Similarly, Heather Benney asserts distinct, independently assertable federal rights. Whereas Kessler seeks to enforce its rights under the FHA and equal protection clauses of the state and federal constitution to be free from discrimination based upon its association with disabled persons, Heather Benney asserts her right under the same federal laws to be free from discrimination on the basis of her own disability. Furthermore, Kessler claims damages flowing from the denial of its right to provide services to disabled persons, while Heather Benney's alleged damages result from her inability to obtain services from Kessler at its proposed facility. Compl. ¶ 5. Under the FHA and equal protection clauses, these are "independent federal interests" which justify "a separate federal action." Id. at 881.
Defendants' contention that this Court should abstain because Heather Benney may intervene in the condemnation proceeding pursuant to New Jersey Court Rule 4:33-1, permitting intervention as of right in civil actions, even if it is correct, is inconsistent with this principle enunciated in New Jersey-Philadelphia Presbytery. See id.
Since the Court concludes that Kessler and Ms. Benney should not be accorded unitary treatment under Younger, this Court's adjudication of Ms. Benney's claims "creates no presumption of state adjudicative inadequacy" with respect to the ongoing condemnation proceedings in New Jersey Superior Court. Sullivan, 811 F.2d at 177. Consequently, Younger abstention does not apply to Heather Benney's claims.
D. Plaintiffs' Alleged Failure to State Claims Under the Relevant Statutes
In the discussion of standing, this Court addressed whether Plaintiffs are the appropriate parties "to bring [this] particular matter to the Court for adjudication", See Chemerinsky, § 2.3.1 (1989). With respect to those constitutional and statutory claims for which Plaintiffs possess standing, the Court now considers whether Plaintiffs have stated claims upon which relief can be granted, in order to survive Defendants' motion to dismiss pursuant to Federal Rule of Civil Procedure 12(b)(6).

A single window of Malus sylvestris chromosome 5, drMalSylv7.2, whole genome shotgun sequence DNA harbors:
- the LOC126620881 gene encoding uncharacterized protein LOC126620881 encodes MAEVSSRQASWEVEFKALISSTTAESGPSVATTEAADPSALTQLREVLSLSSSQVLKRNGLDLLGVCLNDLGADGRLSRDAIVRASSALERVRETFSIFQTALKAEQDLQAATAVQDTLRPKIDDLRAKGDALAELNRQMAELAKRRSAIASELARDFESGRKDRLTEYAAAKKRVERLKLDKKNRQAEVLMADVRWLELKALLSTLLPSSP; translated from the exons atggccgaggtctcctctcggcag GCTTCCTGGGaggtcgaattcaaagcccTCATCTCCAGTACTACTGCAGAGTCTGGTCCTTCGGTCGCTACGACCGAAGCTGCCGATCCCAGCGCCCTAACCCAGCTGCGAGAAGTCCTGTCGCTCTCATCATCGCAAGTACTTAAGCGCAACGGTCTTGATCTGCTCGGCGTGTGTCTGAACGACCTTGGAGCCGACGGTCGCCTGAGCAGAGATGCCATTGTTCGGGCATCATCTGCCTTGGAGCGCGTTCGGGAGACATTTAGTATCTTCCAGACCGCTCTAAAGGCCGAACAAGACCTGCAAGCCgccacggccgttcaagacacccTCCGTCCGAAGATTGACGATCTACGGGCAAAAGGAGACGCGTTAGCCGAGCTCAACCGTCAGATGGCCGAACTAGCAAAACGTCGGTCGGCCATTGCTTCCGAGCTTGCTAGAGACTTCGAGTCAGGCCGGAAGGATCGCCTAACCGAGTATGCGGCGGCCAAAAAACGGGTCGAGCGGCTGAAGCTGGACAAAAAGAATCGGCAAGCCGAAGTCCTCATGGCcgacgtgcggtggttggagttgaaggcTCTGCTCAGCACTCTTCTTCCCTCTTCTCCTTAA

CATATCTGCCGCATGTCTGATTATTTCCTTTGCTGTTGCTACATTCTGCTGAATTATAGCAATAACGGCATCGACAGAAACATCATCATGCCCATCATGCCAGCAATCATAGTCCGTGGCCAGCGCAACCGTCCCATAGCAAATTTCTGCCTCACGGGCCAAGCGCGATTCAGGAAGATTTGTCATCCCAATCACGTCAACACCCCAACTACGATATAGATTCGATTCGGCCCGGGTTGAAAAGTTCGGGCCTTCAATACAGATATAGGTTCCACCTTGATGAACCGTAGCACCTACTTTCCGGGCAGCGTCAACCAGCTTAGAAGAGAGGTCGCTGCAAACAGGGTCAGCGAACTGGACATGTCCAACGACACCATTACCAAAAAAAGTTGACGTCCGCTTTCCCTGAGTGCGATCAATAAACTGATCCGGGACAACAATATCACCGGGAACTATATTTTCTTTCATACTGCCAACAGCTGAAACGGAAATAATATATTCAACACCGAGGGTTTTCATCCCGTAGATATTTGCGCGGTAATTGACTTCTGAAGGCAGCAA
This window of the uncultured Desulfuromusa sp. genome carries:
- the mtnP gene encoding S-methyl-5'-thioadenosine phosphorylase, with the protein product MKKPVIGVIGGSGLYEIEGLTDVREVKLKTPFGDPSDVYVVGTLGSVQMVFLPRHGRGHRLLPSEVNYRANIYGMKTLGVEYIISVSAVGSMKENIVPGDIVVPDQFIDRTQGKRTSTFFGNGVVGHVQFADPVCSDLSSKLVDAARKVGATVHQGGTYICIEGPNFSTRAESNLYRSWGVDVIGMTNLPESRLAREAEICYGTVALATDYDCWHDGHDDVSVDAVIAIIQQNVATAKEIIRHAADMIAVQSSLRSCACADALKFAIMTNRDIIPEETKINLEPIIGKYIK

1. Rule 12(b)(6) StandardFederal Rule of Civil Procedure 12(b)(6) allows a party to move for a dismissal based upon the pleader's "failure to state a claim upon which relief can be granted." As the long-established federal policy of civil litigation is to decide cases on the proofs, Melo-Sonics Corp. v. Cropp, 342 F.2d 856 (3d Cir. 1965), the district courts generally disfavor Rule 12(b)(6) motions. Panek v. Bogucz, 718 F. Supp. 1228, 1229 (D.N.J. 1989).
In deciding a motion to dismiss for failure to state a claim, all allegations in the pleadings must be accepted as true and the plaintiff must be given the benefit of every favorable inference that can be drawn from those allegations. See Conley v. Gibson, 355 U.S. 41, 48, 78 S.Ct. 99, 103, 2 L.Ed.2d 80 (1957); Wisniewski v. Johns-Manville Corp., 812 F.2d 81, 83 n. 1 (3d Cir. 1987). "All the rules require is a short and plain statement of the claim that gives the defendant fair notice of the plaintiff's claim and the grounds upon which it rests." Conley, 355 U.S. at 47, 78 S.Ct. at 103.
The rule, however, does require that the pleader "state a claim upon which relief can be granted." Having accepted the facts in the pleadings as true and giving them all reasonable inferences, the Court may dismiss under Rule 12(b)(6) where the pleadings lack any cognizable basis in the law. The United States Supreme Court explained: